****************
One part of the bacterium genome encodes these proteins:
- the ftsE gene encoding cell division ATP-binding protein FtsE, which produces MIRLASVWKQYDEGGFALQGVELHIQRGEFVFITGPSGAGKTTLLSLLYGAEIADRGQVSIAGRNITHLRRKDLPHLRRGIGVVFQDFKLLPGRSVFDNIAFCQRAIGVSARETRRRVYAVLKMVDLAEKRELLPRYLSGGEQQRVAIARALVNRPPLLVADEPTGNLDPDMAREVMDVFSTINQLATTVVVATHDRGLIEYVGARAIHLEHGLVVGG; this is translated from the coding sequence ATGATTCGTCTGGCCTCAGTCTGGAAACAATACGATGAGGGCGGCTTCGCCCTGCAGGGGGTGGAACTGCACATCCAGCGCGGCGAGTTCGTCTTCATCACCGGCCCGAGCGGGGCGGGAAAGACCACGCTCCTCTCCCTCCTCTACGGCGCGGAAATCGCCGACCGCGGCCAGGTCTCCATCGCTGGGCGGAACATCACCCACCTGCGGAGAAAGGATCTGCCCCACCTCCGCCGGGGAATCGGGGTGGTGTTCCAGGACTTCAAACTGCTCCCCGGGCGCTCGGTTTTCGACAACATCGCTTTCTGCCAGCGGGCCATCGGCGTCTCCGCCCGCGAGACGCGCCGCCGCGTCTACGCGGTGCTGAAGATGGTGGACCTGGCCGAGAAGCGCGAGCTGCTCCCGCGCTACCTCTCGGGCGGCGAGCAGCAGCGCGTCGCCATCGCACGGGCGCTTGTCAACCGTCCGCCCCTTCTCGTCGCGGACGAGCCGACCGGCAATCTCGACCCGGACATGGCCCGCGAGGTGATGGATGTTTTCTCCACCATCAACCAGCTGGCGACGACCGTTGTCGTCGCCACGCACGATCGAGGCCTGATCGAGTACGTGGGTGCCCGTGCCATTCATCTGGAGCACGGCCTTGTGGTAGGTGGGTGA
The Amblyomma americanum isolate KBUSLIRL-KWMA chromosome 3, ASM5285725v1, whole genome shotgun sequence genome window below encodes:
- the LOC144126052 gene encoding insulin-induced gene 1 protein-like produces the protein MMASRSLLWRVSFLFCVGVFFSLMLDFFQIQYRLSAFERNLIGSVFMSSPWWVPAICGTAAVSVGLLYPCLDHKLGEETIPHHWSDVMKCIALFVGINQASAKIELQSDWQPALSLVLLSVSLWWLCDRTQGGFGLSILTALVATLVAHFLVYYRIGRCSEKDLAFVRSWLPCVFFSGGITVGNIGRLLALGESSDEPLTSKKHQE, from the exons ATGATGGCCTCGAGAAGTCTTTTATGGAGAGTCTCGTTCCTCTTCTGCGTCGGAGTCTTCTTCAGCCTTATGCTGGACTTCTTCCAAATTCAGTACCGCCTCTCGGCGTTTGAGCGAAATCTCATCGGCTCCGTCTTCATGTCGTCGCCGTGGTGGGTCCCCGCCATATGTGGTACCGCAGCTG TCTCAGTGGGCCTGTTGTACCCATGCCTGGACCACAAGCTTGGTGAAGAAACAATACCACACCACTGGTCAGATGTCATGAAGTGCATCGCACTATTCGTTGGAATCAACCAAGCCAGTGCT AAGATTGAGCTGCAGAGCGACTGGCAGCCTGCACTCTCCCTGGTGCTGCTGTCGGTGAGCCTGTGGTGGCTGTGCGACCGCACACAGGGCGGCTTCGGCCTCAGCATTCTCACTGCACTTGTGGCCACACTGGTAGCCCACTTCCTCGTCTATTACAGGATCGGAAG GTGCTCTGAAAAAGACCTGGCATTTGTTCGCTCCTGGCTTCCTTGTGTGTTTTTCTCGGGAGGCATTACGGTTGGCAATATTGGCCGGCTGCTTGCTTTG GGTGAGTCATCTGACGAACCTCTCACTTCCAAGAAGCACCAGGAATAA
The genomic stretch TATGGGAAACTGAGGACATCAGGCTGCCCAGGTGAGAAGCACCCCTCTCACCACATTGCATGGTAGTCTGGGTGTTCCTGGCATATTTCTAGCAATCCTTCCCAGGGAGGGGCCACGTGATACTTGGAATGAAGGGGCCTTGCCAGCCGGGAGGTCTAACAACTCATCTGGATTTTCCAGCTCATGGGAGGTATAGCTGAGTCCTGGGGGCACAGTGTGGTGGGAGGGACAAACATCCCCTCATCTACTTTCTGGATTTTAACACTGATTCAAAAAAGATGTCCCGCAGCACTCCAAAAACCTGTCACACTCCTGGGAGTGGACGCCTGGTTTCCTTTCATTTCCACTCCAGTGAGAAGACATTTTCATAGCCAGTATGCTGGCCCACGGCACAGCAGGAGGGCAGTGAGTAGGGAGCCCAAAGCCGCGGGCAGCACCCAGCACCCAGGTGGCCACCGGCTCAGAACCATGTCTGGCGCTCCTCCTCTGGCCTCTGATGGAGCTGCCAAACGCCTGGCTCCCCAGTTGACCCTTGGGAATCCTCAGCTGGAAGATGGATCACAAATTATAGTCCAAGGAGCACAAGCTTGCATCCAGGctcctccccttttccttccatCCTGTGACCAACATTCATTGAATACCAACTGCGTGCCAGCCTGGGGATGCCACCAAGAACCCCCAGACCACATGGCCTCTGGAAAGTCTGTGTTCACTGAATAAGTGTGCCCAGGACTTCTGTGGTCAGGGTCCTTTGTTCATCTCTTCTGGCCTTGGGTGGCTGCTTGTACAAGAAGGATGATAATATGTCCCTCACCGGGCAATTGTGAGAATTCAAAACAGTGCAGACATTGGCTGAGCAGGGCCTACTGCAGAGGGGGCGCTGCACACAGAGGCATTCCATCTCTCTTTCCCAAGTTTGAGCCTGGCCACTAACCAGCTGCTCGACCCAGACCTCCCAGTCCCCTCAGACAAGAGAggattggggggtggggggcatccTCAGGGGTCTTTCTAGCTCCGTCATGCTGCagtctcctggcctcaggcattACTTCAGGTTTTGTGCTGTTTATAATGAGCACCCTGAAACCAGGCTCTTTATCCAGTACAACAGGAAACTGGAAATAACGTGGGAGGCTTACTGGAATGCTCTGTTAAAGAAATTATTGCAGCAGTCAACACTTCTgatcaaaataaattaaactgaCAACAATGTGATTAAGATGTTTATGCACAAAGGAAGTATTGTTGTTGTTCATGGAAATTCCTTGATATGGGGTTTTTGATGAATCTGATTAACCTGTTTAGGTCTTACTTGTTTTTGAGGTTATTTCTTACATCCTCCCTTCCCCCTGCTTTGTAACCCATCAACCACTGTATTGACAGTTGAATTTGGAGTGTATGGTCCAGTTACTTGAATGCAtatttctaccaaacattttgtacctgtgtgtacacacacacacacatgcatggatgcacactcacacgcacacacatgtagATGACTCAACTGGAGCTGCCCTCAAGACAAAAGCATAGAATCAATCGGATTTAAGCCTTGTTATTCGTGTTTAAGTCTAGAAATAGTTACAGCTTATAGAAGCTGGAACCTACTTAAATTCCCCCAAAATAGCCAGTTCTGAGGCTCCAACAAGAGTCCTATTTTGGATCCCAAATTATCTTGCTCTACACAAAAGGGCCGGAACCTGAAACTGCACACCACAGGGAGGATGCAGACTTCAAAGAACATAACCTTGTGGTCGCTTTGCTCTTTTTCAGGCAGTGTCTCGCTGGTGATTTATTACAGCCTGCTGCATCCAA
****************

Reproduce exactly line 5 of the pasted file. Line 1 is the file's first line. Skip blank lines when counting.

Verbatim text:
The genomic stretch TATGGGAAACTGAGGACATCAGGCTGCCCAGGTGAGAAGCACCCCTCTCACCACATTGCATGGTAGTCTGGGTGTTCCTGGCATATTTCTAGCAATCCTTCCCAGGGAGGGGCCACGTGATACTTGGAATGAAGGGGCCTTGCCAGCCGGGAGGTCTAACAACTCATCTGGATTTTCCAGCTCATGGGAGGTATAGCTGAGTCCTGGGGGCACAGTGTGGTGGGAGGGACAAACATCCCCTCATCTACTTTCTGGATTTTAACACTGATTCAAAAAAGATGTCCCGCAGCACTCCAAAAACCTGTCACACTCCTGGGAGTGGACGCCTGGTTTCCTTTCATTTCCACTCCAGTGAGAAGACATTTTCATAGCCAGTATGCTGGCCCACGGCACAGCAGGAGGGCAGTGAGTAGGGAGCCCAAAGCCGCGGGCAGCACCCAGCACCCAGGTGGCCACCGGCTCAGAACCATGTCTGGCGCTCCTCCTCTGGCCTCTGATGGAGCTGCCAAACGCCTGGCTCCCCAGTTGACCCTTGGGAATCCTCAGCTGGAAGATGGATCACAAATTATAGTCCAAGGAGCACAAGCTTGCATCCAGGctcctccccttttccttccatCCTGTGACCAACATTCATTGAATACCAACTGCGTGCCAGCCTGGGGATGCCACCAAGAACCCCCAGACCACATGGCCTCTGGAAAGTCTGTGTTCACTGAATAAGTGTGCCCAGGACTTCTGTGGTCAGGGTCCTTTGTTCATCTCTTCTGGCCTTGGGTGGCTGCTTGTACAAGAAGGATGATAATATGTCCCTCACCGGGCAATTGTGAGAATTCAAAACAGTGCAGACATTGGCTGAGCAGGGCCTACTGCAGAGGGGGCGCTGCACACAGAGGCATTCCATCTCTCTTTCCCAAGTTTGAGCCTGGCCACTAACCAGCTGCTCGACCCAGACCTCCCAGTCCCCTCAGACAAGAGAggattggggggtggggggcatccTCAGGGGTCTTTCTAGCTCCGTCATGCTGCagtctcctggcctcaggcattACTTCAGGTTTTGTGCTGTTTATAATGAGCACCCTGAAACCAGGCTCTTTATCCAGTACAACAGGAAACTGGAAATAACGTGGGAGGCTTACTGGAATGCTCTGTTAAAGAAATTATTGCAGCAGTCAACACTTCTgatcaaaataaattaaactgaCAACAATGTGATTAAGATGTTTATGCACAAAGGAAGTATTGTTGTTGTTCATGGAAATTCCTTGATATGGGGTTTTTGATGAATCTGATTAACCTGTTTAGGTCTTACTTGTTTTTGAGGTTATTTCTTACATCCTCCCTTCCCCCTGCTTTGTAACCCATCAACCACTGTATTGACAGTTGAATTTGGAGTGTATGGTCCAGTTACTTGAATGCAtatttctaccaaacattttgtacctgtgtgtacacacacacacacatgcatggatgcacactcacacgcacacacatgtagATGACTCAACTGGAGCTGCCCTCAAGACAAAAGCATAGAATCAATCGGATTTAAGCCTTGTTATTCGTGTTTAAGTCTAGAAATAGTTACAGCTTATAGAAGCTGGAACCTACTTAAATTCCCCCAAAATAGCCAGTTCTGAGGCTCCAACAAGAGTCCTATTTTGGATCCCAAATTATCTTGCTCTACACAAAAGGGCCGGAACCTGAAACTGCACACCACAGGGAGGATGCAGACTTCAAAGAACATAACCTTGTGGTCGCTTTGCTCTTTTTCAGGCAGTGTCTCGCTGGTGATTTATTACAGCCTGCTGCATCCAA